Masks made for the stepper must be made with special mask alignment marks, called fiducials.  These are what allow you to align the mask to the column.  The first level mask must also include special wafer alignment keys, which match marks built into the stepper alignment microscope.  Subsequent levels of lithography do not need alignment marks, unlike the case for contact lithography.  Although this may seem awkward, it actually produces very good alignment, typically 0.25 m on the GCA tools aligning manually, 0.12 m on the AutoStep 200 using automated alignment, and 0.045 m using the ASML.  There are special considerations in placing your alignment marks, so you should attend training before attempting to design masks for the steppers.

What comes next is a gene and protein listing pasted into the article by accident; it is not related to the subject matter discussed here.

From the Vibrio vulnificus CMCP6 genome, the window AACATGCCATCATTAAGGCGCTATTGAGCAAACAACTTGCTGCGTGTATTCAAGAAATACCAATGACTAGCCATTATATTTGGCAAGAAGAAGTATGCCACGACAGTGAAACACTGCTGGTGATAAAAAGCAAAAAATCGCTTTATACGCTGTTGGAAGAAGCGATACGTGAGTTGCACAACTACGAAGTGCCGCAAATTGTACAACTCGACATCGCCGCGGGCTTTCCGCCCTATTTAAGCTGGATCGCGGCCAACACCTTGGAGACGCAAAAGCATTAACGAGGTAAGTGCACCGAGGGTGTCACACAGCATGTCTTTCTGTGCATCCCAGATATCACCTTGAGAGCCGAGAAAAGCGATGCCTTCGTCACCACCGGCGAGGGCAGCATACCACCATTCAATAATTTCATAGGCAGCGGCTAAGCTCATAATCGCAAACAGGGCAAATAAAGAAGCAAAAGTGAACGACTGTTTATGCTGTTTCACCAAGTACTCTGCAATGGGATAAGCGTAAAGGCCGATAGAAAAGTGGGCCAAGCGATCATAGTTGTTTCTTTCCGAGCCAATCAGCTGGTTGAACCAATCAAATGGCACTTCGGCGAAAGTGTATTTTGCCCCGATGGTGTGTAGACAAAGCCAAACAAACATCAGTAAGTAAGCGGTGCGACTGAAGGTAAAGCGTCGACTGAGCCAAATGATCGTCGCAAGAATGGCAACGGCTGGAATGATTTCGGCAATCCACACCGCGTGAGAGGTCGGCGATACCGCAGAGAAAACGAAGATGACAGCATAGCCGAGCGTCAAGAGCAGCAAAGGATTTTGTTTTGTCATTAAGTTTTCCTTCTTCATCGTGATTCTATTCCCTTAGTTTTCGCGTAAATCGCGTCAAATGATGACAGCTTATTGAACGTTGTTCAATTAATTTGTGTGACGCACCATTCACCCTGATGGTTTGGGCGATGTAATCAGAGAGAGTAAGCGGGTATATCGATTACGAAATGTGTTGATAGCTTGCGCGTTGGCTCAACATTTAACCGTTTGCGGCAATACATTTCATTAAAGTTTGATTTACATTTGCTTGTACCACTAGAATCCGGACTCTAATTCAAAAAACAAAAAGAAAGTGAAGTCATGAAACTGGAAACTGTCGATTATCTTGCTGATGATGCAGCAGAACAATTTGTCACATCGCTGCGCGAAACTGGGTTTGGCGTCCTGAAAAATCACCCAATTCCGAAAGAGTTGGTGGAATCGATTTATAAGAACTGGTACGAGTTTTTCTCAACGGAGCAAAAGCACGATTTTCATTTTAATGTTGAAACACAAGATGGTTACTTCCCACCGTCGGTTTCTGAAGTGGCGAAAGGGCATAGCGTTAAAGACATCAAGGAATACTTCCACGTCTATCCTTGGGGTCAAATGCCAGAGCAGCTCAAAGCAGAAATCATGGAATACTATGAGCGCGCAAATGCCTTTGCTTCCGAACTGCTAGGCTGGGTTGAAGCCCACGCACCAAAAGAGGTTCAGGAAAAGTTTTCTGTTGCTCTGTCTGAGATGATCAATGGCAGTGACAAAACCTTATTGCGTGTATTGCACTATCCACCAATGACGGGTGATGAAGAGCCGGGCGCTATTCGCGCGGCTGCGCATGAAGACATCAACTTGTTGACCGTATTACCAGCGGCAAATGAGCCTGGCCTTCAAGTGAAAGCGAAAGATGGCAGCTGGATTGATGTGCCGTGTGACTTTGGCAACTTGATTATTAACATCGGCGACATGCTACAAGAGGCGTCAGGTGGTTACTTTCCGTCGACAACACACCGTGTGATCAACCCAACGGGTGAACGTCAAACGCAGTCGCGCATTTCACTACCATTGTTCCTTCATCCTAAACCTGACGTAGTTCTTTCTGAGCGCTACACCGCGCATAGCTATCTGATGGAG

Advantages of Stepper Projection Lithography

  • Resolution superior to the contact lithography with no degradation of mask or resist
  • More tolerant of mask errors since mask image is reduced in size on the substrate.  Almost all masks can be made on the PG.
  • Step and repeat means many exposures per wafer, with the flexibility of computer control.
  • Better alignment accuracy, typically 0.25 m for the 5X GCA stepper, 0.12 m for the GCA Autostep, and 0.045 m using the ASML.

 Disadvantages

  • Focus requirement means that substrate thickness is limited, as well as wedge error.
  • Field size is limited.
  • More complicated to learn than contact lithography.


Click here to go back to the CNF Process Technologies page.

 

 



Back to Top




Button: Search Button: Search Keywords
Cornell University
NYSTARNNCINSF